OP0162   SYSTEMIC SCLEROSIS PATIENTS HAVE ACTIVATING ANTIBODIES TARGETING BOTH ENDOTHELIN RECEPTOR TYPE A AND ANGIOTENSIN II TYPE 1 RECEPTOR PREDICTING WORSE PROGNOSIS

G. Riemekasten1, H. Heidecke2, M. Nšther3, M. Mattuci-Cirinic4, M. Worm5, L. Czirjak6, J. Van der Laar7, G. Burmester1, D. Dragun3
1Rheumatology, Charitť Universitštsmedizin, Berlin, 2Rheumatology, CellTrend GmbH, Luckenwalde, 3Nephrology, Charitť Universitštsmedizin, Berlin, Germany, 4Rheumatology, University of Fierence, Fierence, Italy, 5Dermatology, Charitť Universitštsmedizin, Berlin, Germany, 6Rheumatology, University of Pecs, Pecs, Hungary, 7Rheumatology, University of Nejmegen, Nejmegen, Netherlands

Background: Systemic sclerosis (SSc) is characterised by autoimmunity and vasculopathy leading to tissue fibrosis. Several studies indicate a role of angiotensin and endothelin receptor stimulation in the pathogenesis of tissue fibrosis and cardiovascular events.
Objectives: Herein, we tested the hypothesis that SSc patients have activating endothelin and angiotensin receptor antibodies related to severe cardiovascular events.
Methods: 212 patients with systemic sclerosis and 204 controls were analysed for the presence of anti-angiotensin II type 1 and anti-endothelin A receptor antibodies (ab) by a newly developed cellular ELISA based on cell lines transfected for the endothelin A receptor or the angiotensin II type 1 receptor. Patients with systemic sclerosis were assessed for their clinical symptoms. Activating capacity was analysed by a bioassay and by induction of ERK 1/2 kinase phosphorylation. Serial analyses of sera from the ASTIS trial that received either stem cell transplantation or cyclophosphamide were performed.
Results: Reactivities towards the ETAR and AT1T are present in 56.7% and 51.4% of the SSc sera, respectively, but only in 9.3% and in 12.9% of the controls including sera from healthy donors (n = 71), from patients with rheumatoid arthritis (n = 67), primary Raynaudís phenomenon (n = 33), and from 33 patients with morphea. Out of the 131 SSc patients with either anti-ETAR or anti-AT1R antibodies 110 patients (84%) have both antibodies with correlating antibody levels (p < 0.0001, r2 = 0.75). Patients with these antibodies have a more than 5-fold increased risk to suffer from digital ulcers and a more than 10-fold increased risk to develop pulmonary arterial hypertension, death or resuscitation. These antibodies induce ERK1/2 phosphorylation as well as a dose-dependent increase in the frequency of cardiomyocyte contractions that could be blocked by specific receptor blockers. The antibodies are refractory to several immunosuppressive treatments including cyclophosphamide or autologeous stem cell transplantation.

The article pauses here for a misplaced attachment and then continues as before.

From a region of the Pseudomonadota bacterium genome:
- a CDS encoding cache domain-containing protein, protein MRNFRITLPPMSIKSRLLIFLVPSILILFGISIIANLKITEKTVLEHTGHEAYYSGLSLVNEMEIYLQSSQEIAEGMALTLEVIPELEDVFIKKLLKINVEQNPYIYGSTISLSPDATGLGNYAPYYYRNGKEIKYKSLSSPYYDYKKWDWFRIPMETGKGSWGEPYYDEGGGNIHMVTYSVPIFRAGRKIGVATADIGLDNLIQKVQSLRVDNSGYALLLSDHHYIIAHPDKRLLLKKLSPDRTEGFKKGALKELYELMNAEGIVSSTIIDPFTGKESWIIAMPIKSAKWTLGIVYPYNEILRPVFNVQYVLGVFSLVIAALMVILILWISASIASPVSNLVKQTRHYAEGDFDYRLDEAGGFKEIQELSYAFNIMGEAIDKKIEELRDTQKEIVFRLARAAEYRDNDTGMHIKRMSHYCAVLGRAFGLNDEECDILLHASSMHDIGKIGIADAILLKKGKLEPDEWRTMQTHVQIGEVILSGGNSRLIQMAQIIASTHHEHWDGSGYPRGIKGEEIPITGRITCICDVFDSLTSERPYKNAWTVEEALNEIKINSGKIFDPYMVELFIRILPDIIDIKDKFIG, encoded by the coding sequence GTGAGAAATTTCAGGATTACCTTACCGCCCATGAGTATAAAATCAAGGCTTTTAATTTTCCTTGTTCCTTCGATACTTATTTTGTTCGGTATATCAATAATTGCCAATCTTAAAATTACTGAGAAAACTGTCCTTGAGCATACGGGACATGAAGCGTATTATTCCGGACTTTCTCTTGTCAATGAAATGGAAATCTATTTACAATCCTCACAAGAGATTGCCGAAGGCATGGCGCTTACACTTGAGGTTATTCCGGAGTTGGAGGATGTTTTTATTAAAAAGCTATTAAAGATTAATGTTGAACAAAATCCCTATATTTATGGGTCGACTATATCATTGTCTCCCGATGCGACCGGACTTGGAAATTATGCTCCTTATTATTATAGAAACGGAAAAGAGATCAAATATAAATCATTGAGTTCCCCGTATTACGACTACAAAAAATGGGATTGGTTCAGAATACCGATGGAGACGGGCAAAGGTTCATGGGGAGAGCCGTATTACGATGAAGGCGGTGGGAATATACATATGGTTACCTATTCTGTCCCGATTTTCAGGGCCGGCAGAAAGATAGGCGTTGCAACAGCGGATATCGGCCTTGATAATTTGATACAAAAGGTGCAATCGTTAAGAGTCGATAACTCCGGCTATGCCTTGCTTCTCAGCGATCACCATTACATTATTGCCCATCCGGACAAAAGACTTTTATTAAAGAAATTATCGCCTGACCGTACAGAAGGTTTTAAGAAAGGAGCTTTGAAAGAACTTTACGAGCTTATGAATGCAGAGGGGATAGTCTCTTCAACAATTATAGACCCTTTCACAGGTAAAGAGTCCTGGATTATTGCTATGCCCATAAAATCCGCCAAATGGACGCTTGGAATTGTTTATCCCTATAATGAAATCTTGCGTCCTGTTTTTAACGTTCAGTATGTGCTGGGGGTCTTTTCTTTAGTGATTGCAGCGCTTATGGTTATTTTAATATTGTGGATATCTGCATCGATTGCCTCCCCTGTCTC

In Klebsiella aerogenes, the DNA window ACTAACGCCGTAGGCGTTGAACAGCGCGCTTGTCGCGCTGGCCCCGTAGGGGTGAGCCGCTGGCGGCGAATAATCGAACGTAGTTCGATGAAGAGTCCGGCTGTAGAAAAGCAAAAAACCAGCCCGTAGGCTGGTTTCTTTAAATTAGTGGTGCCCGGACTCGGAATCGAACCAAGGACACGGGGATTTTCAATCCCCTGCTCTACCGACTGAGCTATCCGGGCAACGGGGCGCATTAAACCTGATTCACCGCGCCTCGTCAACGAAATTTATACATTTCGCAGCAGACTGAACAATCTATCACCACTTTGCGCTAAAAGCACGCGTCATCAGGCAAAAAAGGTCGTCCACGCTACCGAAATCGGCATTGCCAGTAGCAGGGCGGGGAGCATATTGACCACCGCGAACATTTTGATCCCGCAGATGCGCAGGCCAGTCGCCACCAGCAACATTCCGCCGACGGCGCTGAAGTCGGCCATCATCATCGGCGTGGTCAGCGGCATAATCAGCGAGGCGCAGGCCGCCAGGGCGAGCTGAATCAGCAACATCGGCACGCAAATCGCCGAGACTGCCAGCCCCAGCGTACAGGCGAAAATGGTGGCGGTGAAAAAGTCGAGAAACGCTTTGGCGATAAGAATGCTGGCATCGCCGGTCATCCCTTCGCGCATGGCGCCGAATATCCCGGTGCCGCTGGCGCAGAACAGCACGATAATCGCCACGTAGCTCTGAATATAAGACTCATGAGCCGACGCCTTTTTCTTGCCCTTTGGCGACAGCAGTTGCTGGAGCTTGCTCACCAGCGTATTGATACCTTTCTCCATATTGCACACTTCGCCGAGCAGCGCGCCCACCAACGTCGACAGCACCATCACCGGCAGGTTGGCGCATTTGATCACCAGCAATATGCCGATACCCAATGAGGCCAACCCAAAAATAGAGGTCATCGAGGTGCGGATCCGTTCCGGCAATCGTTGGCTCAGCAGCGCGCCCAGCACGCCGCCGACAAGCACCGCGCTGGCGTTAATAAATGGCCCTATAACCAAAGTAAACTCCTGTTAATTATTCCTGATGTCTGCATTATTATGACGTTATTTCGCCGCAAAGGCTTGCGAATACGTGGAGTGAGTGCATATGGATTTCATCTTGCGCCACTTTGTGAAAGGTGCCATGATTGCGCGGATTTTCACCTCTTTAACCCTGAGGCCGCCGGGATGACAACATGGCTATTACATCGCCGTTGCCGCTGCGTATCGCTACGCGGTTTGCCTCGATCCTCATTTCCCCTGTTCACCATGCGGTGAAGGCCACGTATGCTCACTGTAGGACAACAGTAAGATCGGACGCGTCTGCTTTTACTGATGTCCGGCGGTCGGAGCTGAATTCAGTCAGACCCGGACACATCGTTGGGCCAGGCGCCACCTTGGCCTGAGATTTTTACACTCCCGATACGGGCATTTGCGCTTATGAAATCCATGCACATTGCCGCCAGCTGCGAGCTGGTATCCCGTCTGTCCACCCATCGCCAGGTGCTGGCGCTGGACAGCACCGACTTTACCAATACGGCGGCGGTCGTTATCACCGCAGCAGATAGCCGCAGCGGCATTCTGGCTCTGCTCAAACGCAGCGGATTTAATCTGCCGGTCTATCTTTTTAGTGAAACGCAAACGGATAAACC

Conclusion: Anti-AT1R and anti-ETAR antibodies are a biomarker for severe disease and worse prognosis and could explain pathogenic features found in systemic sclerosis. The detection of these antibodies could identify SSc patients that might benefit from a receptor blockade or from a specific modulation of the antibody-receptor interaction.
References: The study was supported by EUSTAR, the German network of systemic sclerosis (DNSS), and by the German Scleroderma foundation